The world’s top 9 buildings according to the AIA
BIG – Bjarke Ingels Group, David Adjaye, Mahlum Architects, Lake Flato Architects, Office Jonathan Tate, Davis Brody Bond, Barkow Leibinger, Looney Ricks Kiss,
Benjamin Benschneider, McGinn Photography, Steve Hall, Alan Karchmer, Will Crocker, Anna Wesolowska, Simon Menges, Casey Dunn,
The American Institute of Architects AIA has announced the winners of the 2019 Institute Honor Awards for Architecture. The nine projects are very different in terms of style, budget and size as well as purpose, and include seven buildings in the United States, one in Canada and one in Denmark which the Institute Honor Awards for Architecture judges see as incarnating the spirit of the AIA, defined in terms of a number of essential parameters. The five members of the jury presented awards to buildings demonstrating how architecture can improve human life, judging them on the basis of a number of key parameters such as their ability to belong to the place where they are located and fulfil the purpose for which they were built, ecology, environmental sustainability and history.
The awards ceremony will be held in Las Vegas during the AIA Conference on Architecture 2019 in June.
Some of the winning projects have already been presented in Floornature, including a pair of museums: Tirpitz Museum by BIG-Bjarke Ingels Group in Blåvand, Denmark and the Smithsonian National Museum of African American History and Culture in Washington by The Freelon Group (part of Perkins+Will), Adjaye Associates, Davis Brody Bond and the SmithGroup.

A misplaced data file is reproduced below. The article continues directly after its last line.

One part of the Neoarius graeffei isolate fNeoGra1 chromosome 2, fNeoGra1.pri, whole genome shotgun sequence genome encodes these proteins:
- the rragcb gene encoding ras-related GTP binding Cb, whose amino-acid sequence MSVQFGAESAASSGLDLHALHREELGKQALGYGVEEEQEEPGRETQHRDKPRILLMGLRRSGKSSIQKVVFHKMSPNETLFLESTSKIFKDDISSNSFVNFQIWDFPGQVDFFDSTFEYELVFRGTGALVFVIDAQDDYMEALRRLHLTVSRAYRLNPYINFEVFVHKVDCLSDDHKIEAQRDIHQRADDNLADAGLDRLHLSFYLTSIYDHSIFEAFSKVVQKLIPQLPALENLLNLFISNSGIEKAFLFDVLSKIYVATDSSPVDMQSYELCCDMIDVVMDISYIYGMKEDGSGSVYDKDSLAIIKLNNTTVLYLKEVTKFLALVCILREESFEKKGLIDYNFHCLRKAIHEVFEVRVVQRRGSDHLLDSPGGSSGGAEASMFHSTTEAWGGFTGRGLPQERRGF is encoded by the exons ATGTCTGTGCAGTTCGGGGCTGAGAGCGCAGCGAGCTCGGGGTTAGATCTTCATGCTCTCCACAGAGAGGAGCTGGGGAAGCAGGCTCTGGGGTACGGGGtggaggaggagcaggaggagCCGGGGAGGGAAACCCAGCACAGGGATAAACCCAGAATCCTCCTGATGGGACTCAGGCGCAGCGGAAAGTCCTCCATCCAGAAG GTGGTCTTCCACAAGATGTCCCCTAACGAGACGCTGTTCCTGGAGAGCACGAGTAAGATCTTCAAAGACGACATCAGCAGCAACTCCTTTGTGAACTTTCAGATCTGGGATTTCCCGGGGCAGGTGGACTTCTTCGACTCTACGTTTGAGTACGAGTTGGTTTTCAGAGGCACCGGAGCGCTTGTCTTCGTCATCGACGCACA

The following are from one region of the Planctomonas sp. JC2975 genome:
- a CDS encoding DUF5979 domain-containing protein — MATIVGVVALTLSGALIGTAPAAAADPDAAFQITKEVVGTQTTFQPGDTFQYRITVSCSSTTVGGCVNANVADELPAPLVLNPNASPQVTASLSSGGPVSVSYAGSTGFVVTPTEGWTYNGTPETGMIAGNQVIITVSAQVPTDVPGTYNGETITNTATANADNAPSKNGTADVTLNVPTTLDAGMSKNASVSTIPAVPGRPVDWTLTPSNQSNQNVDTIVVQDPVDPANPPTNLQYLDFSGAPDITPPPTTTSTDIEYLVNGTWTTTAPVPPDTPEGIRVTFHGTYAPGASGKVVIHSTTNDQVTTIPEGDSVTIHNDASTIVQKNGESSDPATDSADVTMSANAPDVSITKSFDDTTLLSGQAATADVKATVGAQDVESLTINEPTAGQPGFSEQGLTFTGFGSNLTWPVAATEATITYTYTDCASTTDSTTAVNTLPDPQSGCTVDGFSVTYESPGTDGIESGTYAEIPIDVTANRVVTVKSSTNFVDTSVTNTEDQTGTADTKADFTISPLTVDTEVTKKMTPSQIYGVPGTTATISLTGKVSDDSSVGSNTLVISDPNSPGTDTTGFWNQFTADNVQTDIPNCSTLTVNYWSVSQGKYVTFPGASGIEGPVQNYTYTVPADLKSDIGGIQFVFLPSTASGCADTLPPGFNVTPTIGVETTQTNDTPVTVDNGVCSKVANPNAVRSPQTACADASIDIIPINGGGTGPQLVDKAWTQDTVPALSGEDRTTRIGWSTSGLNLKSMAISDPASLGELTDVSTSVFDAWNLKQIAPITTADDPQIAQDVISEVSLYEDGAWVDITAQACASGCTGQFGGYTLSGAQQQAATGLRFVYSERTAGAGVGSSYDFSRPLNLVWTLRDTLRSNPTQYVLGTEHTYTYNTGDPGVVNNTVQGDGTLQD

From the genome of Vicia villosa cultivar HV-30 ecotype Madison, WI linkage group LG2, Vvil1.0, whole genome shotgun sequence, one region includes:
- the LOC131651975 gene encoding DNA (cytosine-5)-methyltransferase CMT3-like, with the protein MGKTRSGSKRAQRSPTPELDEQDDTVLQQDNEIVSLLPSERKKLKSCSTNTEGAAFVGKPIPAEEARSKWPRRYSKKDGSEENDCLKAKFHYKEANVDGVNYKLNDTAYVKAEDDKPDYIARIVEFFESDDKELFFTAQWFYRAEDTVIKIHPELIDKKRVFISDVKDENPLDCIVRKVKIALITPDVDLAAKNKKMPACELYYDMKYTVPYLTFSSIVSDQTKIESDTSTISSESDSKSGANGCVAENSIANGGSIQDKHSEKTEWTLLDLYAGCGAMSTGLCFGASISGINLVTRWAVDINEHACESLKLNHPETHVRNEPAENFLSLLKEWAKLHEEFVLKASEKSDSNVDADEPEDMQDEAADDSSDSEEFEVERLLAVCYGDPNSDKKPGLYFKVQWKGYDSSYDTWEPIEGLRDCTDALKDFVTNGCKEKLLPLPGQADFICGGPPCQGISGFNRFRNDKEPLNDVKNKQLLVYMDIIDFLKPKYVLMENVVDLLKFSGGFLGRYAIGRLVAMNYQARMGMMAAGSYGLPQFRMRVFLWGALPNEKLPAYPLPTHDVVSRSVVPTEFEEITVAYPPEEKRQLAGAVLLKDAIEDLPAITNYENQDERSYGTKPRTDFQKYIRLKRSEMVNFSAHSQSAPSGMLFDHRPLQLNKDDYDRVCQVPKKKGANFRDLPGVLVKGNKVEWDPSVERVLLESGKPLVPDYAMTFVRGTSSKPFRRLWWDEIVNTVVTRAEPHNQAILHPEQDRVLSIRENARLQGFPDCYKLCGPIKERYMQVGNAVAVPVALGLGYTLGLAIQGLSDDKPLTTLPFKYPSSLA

Casey House is the second project outside the United States, built in Toronto, Canada by Hariri Pontarini Architects. The architects expanded on a healthcare facility specialising in treatment of HIV-positive patients located in a Victorian house dating back to 1875. The judges emphasised that the new building embraces the historical one, surrounding a beautiful landscaped courtyard and offering patients a high level of comfort.
Livegreenblog has covered projects such as Starter Home* No. 4-15, Saint Thomas/Ninth by OJT, an affordable housing development in New Orleans and Arlington Elementary School in Tacoma, Washington, designed by Mahlum Architects, a new kind of educational facility built using a modular form of construction on a limited budget. As well as Confluence Park by Lake Flato Architects on the banks of the San Antonio River in Texas, a laboratory for studying the ecotypes of southern Texas and determining the impact of urban development on local watersheds.
Crosstown Concourse in Memphis, Tennessee, designed by Looney Ricks Kiss, is a renovation project for a big shopping mall which was abandoned in the 80s, now converted into a multipurpose centre to bring new life to a degraded part of the city. This very important large-scale project includes a high school, a 450-seat theatre, an art gallery, a fitness centre, a private medical clinic, a radio station and almost 300 apartments.
Smart Factory by Barkow Leibinger in Hoffman Estates, Illinois is another revitalisation project in which an abandoned office campus has become a showroom for prototype industrial machinery, a sustainable workplace which, as Christiane Bürklein notes in her article, “is also a way of communicating the intrinsic beauty of the high-tech industrial process”.
The prize winners also include the project for restoration of the Rotunda, the building symbolising the University of Virginia. The project by John G. Waite Associates Architects restores the building designed by Thomas Jefferson to its original splendour.
Images courtesy of AIA www.aia.org